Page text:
No point in Latimer asking the RC “gurus” the question.

        He’s already told us what the answer will be:

        ‘Trust us, we’re climate scientists’

        Max

      • yep, just stick your fingers in your ears…….

        Go Team!

      • Latimer Alder

        @andrew adams

        It was the 1st of June, not the 1st of April!

        But I found your slice of April Fool’s humour amusing nonetheless.

        I have absolutely no desire to be told t ‘f**k off asshole. We are Climate Scientists and don’t you forget it scumbag’ by Schmidt, Mann or or their minions once again.

        I gave up on RC as anywhere worth visiting during Climategate – as did just about everybody else who does not worship at the Shrine of the the Team. It is now nothing more than a mutual adoration society for that ever-dwindling bunch of True Believers. Like the Alamo, but without the bravery and Hollywood appeal.

        But if you’d like to do so on my behalf…feel free. You may be on the (very) short list of people they deign to give a civil answer to.

      • BatedBreath

        In truth, RC is a mixture of very interesting science detail, and an unshakable refusal to look at systemic bias and dishonesty in the institutions of climate science.

  46. David Springer

    BINGO!

    ■Clearly defined terminology.
    ■Quantifiability.
    ■Highly controlled conditions.
    ■Reproducibility.
    ■Predictability and testability.

    Climate science fails (big time) in the last 3 criteria. It’s a soft science.

    • It fails in first 2 also. The first 2 are things which could be done fairly easily. And if done would make 3-5 easier.

  47. Joe's World

    Judith,

    Our current area of consensus science has rules and regulations that has to be followed if you want your research even looked at.
    To ignore new areas being explored is just plain rude.
    They will certainly jump quickly and tell when you are wrong but areas unexplored is ignored or just stated interesting and go no further.
    God willing that Einstein should be incorrect is blasphemy, even though he did NOT have the technology we currently have today.
    E=MC2 does not work with pressure and stored energy in a multi-velocity setting.

    • Latimer Alder

      @joe

      I’m going to regret this but would you care to give an example of

      ‘E=MC2 does not work with pressure and stored energy in a multi-velocity setting’

      And did you finally get the ideas of Conservation of Angular Momentum sorted in your head? That was your stumbling block a while back.

    • Uh, Joe, I am a physicist (Ph.D. from Stanford, and a former student of Dick Feynman’s). One of the ways of showing the validity of E=mc^2 is to consider a system with multiple particles moving with different velocities and subject to pressure. You conclude that for such a system E= mc^2.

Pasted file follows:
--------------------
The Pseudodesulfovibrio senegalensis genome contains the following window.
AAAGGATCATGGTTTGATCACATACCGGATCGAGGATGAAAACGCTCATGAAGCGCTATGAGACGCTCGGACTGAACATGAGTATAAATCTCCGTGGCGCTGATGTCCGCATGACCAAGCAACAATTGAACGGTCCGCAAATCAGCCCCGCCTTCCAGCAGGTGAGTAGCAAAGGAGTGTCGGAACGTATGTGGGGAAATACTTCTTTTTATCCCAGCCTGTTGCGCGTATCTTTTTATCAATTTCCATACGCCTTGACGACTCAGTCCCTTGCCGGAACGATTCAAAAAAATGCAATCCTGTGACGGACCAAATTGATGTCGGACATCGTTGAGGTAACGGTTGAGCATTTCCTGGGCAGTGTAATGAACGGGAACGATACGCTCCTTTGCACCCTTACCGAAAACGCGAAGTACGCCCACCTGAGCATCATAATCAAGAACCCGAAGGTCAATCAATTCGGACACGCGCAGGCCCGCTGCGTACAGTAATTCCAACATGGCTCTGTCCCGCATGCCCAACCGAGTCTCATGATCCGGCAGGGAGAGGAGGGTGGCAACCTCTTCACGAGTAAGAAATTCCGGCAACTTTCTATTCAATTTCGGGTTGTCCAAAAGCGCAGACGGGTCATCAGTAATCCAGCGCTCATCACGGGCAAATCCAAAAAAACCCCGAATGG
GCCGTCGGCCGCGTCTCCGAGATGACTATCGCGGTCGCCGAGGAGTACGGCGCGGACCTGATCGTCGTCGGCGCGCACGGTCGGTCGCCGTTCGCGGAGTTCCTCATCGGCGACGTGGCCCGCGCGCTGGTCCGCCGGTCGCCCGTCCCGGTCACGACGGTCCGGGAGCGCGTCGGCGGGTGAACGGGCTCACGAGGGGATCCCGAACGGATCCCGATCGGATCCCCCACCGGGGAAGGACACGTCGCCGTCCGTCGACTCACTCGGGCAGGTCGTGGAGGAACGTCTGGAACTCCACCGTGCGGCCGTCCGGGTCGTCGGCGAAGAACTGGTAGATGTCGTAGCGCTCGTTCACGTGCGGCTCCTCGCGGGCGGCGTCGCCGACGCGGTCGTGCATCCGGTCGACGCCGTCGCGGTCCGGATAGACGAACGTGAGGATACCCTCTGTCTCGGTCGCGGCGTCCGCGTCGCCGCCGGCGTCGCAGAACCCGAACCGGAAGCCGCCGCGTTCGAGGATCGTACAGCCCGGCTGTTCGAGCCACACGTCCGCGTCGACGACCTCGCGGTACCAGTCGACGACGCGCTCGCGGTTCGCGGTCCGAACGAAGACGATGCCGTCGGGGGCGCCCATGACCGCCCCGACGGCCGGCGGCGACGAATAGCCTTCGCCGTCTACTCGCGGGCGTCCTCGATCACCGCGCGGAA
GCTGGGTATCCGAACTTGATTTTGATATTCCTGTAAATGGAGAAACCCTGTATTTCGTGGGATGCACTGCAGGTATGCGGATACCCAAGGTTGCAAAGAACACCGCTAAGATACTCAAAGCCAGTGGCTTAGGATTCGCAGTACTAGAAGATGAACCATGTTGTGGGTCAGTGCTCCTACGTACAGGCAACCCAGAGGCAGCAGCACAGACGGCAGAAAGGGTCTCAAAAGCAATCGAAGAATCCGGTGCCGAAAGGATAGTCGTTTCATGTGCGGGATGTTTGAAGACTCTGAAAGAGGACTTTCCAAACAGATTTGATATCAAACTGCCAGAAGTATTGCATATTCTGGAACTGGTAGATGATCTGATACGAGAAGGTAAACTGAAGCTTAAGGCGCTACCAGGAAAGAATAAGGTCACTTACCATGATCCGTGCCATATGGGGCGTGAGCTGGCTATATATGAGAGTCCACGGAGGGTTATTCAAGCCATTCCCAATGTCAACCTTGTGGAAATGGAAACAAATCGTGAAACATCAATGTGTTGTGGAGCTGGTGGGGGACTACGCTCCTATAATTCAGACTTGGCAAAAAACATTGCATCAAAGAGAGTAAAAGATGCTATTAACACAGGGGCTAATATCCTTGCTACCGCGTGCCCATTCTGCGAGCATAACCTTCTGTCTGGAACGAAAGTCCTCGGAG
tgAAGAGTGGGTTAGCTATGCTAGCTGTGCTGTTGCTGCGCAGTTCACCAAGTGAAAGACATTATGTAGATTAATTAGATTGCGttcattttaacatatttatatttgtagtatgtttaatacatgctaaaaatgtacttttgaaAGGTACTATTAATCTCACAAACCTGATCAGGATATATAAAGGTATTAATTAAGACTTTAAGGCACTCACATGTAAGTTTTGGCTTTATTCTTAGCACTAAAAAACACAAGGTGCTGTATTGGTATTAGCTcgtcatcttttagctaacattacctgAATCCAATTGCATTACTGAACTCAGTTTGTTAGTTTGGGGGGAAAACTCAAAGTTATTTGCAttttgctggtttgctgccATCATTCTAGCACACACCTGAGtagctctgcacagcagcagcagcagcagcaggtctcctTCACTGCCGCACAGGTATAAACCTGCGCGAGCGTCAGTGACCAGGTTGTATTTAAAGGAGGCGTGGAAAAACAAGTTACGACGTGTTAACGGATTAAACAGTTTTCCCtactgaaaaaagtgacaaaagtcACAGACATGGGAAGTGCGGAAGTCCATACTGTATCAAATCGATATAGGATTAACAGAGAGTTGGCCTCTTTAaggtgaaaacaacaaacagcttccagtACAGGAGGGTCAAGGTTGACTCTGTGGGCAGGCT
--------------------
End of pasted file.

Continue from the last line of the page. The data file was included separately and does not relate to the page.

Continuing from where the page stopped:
To be sure, the local energy *density* is part of the stress-energy tensor and transforms as part of a second-order tensor. But, Einstein knew that too: it is indeed a central part of his 1915/1916 General Theory of Relativity.

      So, if you seriouosly want to claim Einstein missed any of this, well, you might try learning what Einstein actually did in detail first.

      Dave Miller in Sacramento

      • ceteris non paribus

        Dave, you are obviously part of The Team – with your fancy PhD and your stress-energy tensors. And don’t get people here started on Feynmann – that cartoon-drawing, bongo-playing hippie. You will hereafter be verbally spanked.

      • physicistdave,
        Joe is not really someone to converse with about anything to do with reason and rationality.

      • Ummmmm, no doubt.

        But one of the main things that intrigues me about the Web is the ubiquity of people like Joe who are so sure of things they know nothing at all about.

        I find it irresistible to try to explore their manner of thinking (or lack thereof).

        Dave

      • Joe is no different than the other skeptics I battle with here, apart from their individual tastes in school paste.

  48. Every time climate scientists output a new temperature record, the warming increases. Really now, what are the odds of that?

    • ceteris non paribus

      Well – the odds are pretty low.

      One person’s evidence for believing in deceptive collusion on an international scale is another person’s evidence that the world is, in fact, warming.

      BTW – BEST showed warming.
      Are you suggesting that Dr Curry is in on the big hoax?

    • Perhaps you ought to take that up with Roy Spencer? ;o)

  49. David Springer

    I can’t believe how much time and money is wasted on climate research when there are far more important things deserving of our attention. One of those things is how much pop can a pop glass hold if a pop glass could pop ass (we love you Mayor Bloomberg, you’d be a cheap clown at twice the salary).

  50. …the most amazing ignorance was among smart people in the physical sciences who failed to appreciate the non-science implications of the global warming hoax and who lacked the courage and intellectual integrity to step up.

    Detour to Secular Winter